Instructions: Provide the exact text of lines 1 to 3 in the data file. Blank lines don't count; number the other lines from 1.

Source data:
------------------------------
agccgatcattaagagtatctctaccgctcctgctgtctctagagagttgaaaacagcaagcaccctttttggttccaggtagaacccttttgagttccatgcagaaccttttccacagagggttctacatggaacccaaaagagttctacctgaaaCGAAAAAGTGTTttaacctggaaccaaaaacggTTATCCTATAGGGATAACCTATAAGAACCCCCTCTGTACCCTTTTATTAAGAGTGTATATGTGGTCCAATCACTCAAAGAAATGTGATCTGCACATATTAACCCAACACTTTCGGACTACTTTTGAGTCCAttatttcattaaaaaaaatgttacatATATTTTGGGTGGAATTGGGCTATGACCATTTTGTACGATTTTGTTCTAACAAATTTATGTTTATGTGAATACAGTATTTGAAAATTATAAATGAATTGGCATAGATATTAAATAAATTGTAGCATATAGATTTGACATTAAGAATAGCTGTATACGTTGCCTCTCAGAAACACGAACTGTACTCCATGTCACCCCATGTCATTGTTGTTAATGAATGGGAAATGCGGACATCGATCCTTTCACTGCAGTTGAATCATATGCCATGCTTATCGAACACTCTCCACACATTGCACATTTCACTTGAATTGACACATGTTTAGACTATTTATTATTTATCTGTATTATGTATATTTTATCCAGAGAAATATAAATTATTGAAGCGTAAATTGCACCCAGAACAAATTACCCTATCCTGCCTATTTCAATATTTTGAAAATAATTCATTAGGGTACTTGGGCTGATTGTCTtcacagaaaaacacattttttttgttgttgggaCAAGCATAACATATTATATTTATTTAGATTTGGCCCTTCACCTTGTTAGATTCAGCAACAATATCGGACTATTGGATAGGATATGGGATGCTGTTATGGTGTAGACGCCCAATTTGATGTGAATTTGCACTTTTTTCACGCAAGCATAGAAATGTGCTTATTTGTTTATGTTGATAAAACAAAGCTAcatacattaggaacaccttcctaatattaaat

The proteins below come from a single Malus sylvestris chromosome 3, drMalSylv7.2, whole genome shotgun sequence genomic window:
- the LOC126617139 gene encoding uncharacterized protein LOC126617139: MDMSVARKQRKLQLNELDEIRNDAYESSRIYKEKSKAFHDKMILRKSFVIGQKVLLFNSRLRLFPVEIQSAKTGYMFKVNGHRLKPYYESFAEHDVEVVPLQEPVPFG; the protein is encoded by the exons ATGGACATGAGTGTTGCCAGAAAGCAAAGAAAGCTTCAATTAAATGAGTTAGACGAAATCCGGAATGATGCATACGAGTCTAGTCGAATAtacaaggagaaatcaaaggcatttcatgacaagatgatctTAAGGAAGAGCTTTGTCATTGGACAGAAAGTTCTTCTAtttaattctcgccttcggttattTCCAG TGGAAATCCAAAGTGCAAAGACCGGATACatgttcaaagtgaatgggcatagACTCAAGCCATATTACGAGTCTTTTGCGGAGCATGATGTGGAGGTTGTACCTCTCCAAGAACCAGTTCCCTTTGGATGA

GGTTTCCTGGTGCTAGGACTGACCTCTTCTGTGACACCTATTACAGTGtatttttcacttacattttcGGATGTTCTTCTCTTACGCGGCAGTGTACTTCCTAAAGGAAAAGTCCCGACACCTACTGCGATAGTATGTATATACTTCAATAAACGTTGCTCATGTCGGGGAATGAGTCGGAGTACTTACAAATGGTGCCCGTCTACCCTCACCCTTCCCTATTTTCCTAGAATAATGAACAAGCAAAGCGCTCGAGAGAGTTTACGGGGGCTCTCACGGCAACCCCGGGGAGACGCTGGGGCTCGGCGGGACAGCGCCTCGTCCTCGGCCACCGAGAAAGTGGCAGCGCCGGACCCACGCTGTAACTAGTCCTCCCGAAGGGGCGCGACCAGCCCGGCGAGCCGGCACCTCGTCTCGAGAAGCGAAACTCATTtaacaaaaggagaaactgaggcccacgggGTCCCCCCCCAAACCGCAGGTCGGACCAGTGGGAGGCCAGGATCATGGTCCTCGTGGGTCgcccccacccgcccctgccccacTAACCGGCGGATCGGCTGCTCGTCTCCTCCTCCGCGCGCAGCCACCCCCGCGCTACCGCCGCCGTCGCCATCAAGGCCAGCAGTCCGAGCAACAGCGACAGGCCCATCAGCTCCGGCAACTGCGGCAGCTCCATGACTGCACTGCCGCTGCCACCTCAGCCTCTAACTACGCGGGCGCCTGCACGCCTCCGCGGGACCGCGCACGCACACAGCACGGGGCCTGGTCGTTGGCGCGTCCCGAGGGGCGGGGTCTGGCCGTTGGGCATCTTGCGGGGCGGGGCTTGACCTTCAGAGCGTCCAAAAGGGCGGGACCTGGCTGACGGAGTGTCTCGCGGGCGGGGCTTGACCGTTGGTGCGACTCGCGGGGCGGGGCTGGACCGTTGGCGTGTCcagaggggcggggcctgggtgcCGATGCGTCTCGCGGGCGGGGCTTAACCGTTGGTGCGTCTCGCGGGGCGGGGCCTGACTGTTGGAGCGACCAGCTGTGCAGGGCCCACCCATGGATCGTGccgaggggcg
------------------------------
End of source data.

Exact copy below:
agccgatcattaagagtatctctaccgctcctgctgtctctagagagttgaaaacagcaagcaccctttttggttccaggtagaacccttttgagttccatgcagaaccttttccacagagggttctacatggaacccaaaagagttctacctgaaaCGAAAAAGTGTTttaacctggaaccaaaaacggTTATCCTATAGGGATAACCTATAAGAACCCCCTCTGTACCCTTTTATTAAGAGTGTATATGTGGTCCAATCACTCAAAGAAATGTGATCTGCACATATTAACCCAACACTTTCGGACTACTTTTGAGTCCAttatttcattaaaaaaaatgttacatATATTTTGGGTGGAATTGGGCTATGACCATTTTGTACGATTTTGTTCTAACAAATTTATGTTTATGTGAATACAGTATTTGAAAATTATAAATGAATTGGCATAGATATTAAATAAATTGTAGCATATAGATTTGACATTAAGAATAGCTGTATACGTTGCCTCTCAGAAACACGAACTGTACTCCATGTCACCCCATGTCATTGTTGTTAATGAATGGGAAATGCGGACATCGATCCTTTCACTGCAGTTGAATCATATGCCATGCTTATCGAACACTCTCCACACATTGCACATTTCACTTGAATTGACACATGTTTAGACTATTTATTATTTATCTGTATTATGTATATTTTATCCAGAGAAATATAAATTATTGAAGCGTAAATTGCACCCAGAACAAATTACCCTATCCTGCCTATTTCAATATTTTGAAAATAATTCATTAGGGTACTTGGGCTGATTGTCTtcacagaaaaacacattttttttgttgttgggaCAAGCATAACATATTATATTTATTTAGATTTGGCCCTTCACCTTGTTAGATTCAGCAACAATATCGGACTATTGGATAGGATATGGGATGCTGTTATGGTGTAGACGCCCAATTTGATGTGAATTTGCACTTTTTTCACGCAAGCATAGAAATGTGCTTATTTGTTTATGTTGATAAAACAAAGCTAcatacattaggaacaccttcctaatattaaat

The proteins below come from a single Malus sylvestris chromosome 3, drMalSylv7.2, whole genome shotgun sequence genomic window:
- the LOC126617139 gene encoding uncharacterized protein LOC126617139: MDMSVARKQRKLQLNELDEIRNDAYESSRIYKEKSKAFHDKMILRKSFVIGQKVLLFNSRLRLFPVEIQSAKTGYMFKVNGHRLKPYYESFAEHDVEVVPLQEPVPFG; the protein is encoded by the exons ATGGACATGAGTGTTGCCAGAAAGCAAAGAAAGCTTCAATTAAATGAGTTAGACGAAATCCGGAATGATGCATACGAGTCTAGTCGAATAtacaaggagaaatcaaaggcatttcatgacaagatgatctTAAGGAAGAGCTTTGTCATTGGACAGAAAGTTCTTCTAtttaattctcgccttcggttattTCCAG TGGAAATCCAAAGTGCAAAGACCGGATACatgttcaaagtgaatgggcatagACTCAAGCCATATTACGAGTCTTTTGCGGAGCATGATGTGGAGGTTGTACCTCTCCAAGAACCAGTTCCCTTTGGATGA